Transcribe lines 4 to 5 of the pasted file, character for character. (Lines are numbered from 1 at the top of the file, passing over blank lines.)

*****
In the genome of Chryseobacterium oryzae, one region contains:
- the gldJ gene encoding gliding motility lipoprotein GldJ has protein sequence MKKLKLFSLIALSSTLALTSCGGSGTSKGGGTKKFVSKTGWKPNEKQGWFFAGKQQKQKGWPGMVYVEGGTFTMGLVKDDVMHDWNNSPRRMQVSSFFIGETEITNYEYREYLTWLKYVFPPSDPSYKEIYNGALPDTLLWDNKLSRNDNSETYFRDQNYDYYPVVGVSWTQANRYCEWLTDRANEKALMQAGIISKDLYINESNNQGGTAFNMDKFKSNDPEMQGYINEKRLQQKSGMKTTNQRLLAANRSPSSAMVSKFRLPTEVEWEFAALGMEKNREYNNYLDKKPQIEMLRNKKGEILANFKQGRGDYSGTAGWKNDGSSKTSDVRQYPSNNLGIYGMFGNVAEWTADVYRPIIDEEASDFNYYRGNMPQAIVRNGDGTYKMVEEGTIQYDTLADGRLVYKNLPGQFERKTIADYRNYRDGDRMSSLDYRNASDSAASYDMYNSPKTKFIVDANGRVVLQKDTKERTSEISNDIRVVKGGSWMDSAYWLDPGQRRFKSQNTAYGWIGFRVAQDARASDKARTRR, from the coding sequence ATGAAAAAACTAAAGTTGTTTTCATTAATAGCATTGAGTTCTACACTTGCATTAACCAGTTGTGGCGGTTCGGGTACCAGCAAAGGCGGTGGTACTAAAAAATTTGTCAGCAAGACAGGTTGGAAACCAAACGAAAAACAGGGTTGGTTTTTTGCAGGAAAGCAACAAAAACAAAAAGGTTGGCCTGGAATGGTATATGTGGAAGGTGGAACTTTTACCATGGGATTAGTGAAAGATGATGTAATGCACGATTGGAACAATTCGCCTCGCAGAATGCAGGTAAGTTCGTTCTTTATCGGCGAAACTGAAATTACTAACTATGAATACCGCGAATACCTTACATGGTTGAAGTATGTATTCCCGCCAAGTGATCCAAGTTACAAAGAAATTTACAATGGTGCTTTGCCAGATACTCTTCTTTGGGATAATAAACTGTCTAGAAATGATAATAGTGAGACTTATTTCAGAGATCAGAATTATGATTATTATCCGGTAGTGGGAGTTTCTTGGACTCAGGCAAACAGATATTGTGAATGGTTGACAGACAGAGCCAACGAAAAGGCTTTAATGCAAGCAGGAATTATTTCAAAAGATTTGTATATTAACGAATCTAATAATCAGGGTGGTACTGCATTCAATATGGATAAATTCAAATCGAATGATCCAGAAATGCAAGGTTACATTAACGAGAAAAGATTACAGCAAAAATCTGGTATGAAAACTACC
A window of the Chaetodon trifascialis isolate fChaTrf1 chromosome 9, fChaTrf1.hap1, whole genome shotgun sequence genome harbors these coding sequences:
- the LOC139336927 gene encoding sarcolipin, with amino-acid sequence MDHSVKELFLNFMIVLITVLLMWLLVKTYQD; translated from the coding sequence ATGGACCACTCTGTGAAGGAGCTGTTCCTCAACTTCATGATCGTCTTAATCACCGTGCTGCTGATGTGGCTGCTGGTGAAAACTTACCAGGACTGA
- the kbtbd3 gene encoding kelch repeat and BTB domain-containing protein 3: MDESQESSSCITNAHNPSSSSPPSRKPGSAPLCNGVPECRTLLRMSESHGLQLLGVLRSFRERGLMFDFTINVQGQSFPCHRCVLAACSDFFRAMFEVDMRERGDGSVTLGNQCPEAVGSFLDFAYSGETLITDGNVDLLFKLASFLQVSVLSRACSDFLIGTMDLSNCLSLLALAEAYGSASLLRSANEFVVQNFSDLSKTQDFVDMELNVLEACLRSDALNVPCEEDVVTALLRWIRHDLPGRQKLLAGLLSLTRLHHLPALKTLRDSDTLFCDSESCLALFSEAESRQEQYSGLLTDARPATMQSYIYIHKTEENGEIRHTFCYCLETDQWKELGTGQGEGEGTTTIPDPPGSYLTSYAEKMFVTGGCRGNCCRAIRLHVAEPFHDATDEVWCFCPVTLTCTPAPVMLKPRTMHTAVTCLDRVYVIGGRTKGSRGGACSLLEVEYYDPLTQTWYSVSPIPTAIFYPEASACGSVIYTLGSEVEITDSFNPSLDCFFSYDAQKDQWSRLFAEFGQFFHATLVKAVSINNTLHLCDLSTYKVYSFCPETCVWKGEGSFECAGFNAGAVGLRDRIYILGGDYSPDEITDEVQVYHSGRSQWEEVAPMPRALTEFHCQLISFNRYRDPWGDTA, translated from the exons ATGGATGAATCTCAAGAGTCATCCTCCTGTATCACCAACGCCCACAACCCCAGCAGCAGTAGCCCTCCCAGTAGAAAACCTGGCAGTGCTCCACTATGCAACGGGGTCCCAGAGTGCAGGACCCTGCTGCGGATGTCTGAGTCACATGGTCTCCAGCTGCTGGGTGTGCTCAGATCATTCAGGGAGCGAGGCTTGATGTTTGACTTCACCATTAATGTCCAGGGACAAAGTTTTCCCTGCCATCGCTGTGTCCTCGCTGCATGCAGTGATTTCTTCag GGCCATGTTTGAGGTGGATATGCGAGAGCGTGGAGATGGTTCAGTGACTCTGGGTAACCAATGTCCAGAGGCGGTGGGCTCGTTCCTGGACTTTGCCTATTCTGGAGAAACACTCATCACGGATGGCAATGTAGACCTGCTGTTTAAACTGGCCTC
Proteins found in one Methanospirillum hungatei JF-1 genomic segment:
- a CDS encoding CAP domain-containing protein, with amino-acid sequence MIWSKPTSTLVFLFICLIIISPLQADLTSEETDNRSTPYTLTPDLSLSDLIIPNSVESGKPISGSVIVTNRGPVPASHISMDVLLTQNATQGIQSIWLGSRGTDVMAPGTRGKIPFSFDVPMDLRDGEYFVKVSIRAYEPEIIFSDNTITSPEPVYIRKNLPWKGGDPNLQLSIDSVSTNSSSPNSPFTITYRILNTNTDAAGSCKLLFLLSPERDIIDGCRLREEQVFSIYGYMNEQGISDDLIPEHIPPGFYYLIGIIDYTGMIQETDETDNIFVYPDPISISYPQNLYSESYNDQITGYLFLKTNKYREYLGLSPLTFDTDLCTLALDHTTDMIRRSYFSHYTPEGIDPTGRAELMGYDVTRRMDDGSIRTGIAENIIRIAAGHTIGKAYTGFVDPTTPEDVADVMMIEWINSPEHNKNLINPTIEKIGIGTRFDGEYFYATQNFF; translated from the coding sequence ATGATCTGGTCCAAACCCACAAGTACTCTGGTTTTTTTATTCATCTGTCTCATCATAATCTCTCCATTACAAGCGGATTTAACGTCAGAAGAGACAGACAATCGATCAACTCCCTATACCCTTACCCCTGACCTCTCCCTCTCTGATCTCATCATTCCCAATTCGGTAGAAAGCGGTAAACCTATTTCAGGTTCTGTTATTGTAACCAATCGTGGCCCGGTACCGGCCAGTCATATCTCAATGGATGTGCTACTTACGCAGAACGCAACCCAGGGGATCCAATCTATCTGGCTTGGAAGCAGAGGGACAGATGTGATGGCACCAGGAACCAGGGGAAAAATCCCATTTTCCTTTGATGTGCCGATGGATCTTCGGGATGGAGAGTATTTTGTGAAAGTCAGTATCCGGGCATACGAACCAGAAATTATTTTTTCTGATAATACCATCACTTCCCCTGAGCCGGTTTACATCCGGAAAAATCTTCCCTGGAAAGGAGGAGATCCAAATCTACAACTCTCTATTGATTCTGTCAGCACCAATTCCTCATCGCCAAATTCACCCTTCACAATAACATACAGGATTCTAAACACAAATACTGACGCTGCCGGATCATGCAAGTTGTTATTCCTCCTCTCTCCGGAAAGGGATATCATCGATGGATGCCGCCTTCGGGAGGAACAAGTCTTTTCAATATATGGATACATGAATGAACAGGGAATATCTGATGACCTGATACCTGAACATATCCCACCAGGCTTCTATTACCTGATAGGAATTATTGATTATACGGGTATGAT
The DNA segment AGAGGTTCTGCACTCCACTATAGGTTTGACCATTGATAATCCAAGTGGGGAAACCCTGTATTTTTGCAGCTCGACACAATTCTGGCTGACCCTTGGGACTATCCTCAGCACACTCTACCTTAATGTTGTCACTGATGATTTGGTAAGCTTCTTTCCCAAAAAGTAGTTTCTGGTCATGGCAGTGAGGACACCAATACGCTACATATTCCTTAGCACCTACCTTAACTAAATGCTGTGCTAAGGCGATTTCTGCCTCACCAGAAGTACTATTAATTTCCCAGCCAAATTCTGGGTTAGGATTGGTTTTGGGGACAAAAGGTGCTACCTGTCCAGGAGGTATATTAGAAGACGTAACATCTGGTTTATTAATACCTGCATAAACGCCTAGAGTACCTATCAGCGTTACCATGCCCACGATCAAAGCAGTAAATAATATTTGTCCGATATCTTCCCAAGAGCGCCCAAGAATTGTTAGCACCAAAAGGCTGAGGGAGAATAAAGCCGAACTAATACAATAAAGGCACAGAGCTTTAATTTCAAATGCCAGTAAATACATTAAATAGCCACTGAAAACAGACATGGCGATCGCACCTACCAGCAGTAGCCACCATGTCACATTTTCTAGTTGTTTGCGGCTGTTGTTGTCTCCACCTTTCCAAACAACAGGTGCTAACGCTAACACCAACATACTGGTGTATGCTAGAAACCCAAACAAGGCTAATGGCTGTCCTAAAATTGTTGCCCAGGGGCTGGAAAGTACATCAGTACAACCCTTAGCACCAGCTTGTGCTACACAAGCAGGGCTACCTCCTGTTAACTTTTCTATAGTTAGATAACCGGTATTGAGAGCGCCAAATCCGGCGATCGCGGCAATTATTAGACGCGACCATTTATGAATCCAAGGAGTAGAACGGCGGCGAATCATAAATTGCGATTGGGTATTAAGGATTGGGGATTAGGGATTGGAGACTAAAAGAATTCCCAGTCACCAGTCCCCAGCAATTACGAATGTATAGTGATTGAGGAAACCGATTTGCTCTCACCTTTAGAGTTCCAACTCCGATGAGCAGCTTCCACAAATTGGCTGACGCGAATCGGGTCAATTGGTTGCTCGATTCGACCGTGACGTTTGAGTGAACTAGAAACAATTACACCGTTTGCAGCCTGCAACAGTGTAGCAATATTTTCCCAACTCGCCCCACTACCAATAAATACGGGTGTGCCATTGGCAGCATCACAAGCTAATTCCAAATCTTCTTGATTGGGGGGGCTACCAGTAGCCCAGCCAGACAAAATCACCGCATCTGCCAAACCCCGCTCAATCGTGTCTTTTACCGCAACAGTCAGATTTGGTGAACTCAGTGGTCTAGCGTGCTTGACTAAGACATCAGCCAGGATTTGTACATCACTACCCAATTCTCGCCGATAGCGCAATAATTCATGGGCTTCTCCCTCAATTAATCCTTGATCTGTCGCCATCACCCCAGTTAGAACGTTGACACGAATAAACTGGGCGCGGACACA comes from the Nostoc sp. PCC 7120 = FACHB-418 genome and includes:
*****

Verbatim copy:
- the LOC139336927 gene encoding sarcolipin, with amino-acid sequence MDHSVKELFLNFMIVLITVLLMWLLVKTYQD; translated from the coding sequence ATGGACCACTCTGTGAAGGAGCTGTTCCTCAACTTCATGATCGTCTTAATCACCGTGCTGCTGATGTGGCTGCTGGTGAAAACTTACCAGGACTGA
- the kbtbd3 gene encoding kelch repeat and BTB domain-containing protein 3: MDESQESSSCITNAHNPSSSSPPSRKPGSAPLCNGVPECRTLLRMSESHGLQLLGVLRSFRERGLMFDFTINVQGQSFPCHRCVLAACSDFFRAMFEVDMRERGDGSVTLGNQCPEAVGSFLDFAYSGETLITDGNVDLLFKLASFLQVSVLSRACSDFLIGTMDLSNCLSLLALAEAYGSASLLRSANEFVVQNFSDLSKTQDFVDMELNVLEACLRSDALNVPCEEDVVTALLRWIRHDLPGRQKLLAGLLSLTRLHHLPALKTLRDSDTLFCDSESCLALFSEAESRQEQYSGLLTDARPATMQSYIYIHKTEENGEIRHTFCYCLETDQWKELGTGQGEGEGTTTIPDPPGSYLTSYAEKMFVTGGCRGNCCRAIRLHVAEPFHDATDEVWCFCPVTLTCTPAPVMLKPRTMHTAVTCLDRVYVIGGRTKGSRGGACSLLEVEYYDPLTQTWYSVSPIPTAIFYPEASACGSVIYTLGSEVEITDSFNPSLDCFFSYDAQKDQWSRLFAEFGQFFHATLVKAVSINNTLHLCDLSTYKVYSFCPETCVWKGEGSFECAGFNAGAVGLRDRIYILGGDYSPDEITDEVQVYHSGRSQWEEVAPMPRALTEFHCQLISFNRYRDPWGDTA, translated from the exons ATGGATGAATCTCAAGAGTCATCCTCCTGTATCACCAACGCCCACAACCCCAGCAGCAGTAGCCCTCCCAGTAGAAAACCTGGCAGTGCTCCACTATGCAACGGGGTCCCAGAGTGCAGGACCCTGCTGCGGATGTCTGAGTCACATGGTCTCCAGCTGCTGGGTGTGCTCAGATCATTCAGGGAGCGAGGCTTGATGTTTGACTTCACCATTAATGTCCAGGGACAAAGTTTTCCCTGCCATCGCTGTGTCCTCGCTGCATGCAGTGATTTCTTCag GGCCATGTTTGAGGTGGATATGCGAGAGCGTGGAGATGGTTCAGTGACTCTGGGTAACCAATGTCCAGAGGCGGTGGGCTCGTTCCTGGACTTTGCCTATTCTGGAGAAACACTCATCACGGATGGCAATGTAGACCTGCTGTTTAAACTGGCCTC